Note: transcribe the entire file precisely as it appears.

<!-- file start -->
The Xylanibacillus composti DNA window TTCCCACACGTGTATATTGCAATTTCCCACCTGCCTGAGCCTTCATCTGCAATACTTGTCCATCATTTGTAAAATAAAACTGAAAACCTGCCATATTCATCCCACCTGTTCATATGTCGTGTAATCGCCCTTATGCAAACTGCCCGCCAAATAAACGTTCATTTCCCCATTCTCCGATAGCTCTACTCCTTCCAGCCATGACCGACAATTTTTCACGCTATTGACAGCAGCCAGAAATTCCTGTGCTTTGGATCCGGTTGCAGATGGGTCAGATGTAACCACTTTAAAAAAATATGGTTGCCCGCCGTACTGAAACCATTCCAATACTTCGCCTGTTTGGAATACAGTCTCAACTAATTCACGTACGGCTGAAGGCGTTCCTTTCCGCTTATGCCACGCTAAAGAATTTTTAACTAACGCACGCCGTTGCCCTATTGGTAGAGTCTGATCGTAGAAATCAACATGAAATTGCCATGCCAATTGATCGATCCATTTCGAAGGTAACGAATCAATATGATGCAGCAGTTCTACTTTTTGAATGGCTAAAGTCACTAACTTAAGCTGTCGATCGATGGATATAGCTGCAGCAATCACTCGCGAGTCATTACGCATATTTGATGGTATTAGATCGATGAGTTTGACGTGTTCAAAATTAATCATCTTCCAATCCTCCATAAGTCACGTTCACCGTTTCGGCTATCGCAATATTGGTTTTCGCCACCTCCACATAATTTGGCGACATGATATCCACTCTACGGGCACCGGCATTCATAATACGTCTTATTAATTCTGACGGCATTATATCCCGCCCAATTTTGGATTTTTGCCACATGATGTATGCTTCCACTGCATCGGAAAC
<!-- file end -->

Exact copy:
The Xylanibacillus composti DNA window TTCCCACACGTGTATATTGCAATTTCCCACCTGCCTGAGCCTTCATCTGCAATACTTGTCCATCATTTGTAAAATAAAACTGAAAACCTGCCATATTCATCCCACCTGTTCATATGTCGTGTAATCGCCCTTATGCAAACTGCCCGCCAAATAAACGTTCATTTCCCCATTCTCCGATAGCTCTACTCCTTCCAGCCATGACCGACAATTTTTCACGCTATTGACAGCAGCCAGAAATTCCTGTGCTTTGGATCCGGTTGCAGATGGGTCAGATGTAACCACTTTAAAAAAATATGGTTGCCCGCCGTACTGAAACCATTCCAATACTTCGCCTGTTTGGAATACAGTCTCAACTAATTCACGTACGGCTGAAGGCGTTCCTTTCCGCTTATGCCACGCTAAAGAATTTTTAACTAACGCACGCCGTTGCCCTATTGGTAGAGTCTGATCGTAGAAATCAACATGAAATTGCCATGCCAATTGATCGATCCATTTCGAAGGTAACGAATCAATATGATGCAGCAGTTCTACTTTTTGAATGGCTAAAGTCACTAACTTAAGCTGTCGATCGATGGATATAGCTGCAGCAATCACTCGCGAGTCATTACGCATATTTGATGGTATTAGATCGATGAGTTTGACGTGTTCAAAATTAATCATCTTCCAATCCTCCATAAGTCACGTTCACCGTTTCGGCTATCGCAATATTGGTTTTCGCCACCTCCACATAATTTGGCGACATGATATCCACTCTACGGGCACCGGCATTCATAATACGTCTTATTAATTCTGACGGCATTATATCCCGCCCAATTTTGGATTTTTGCCACATGATGTATGCTTCCACTGCATCGGAAAC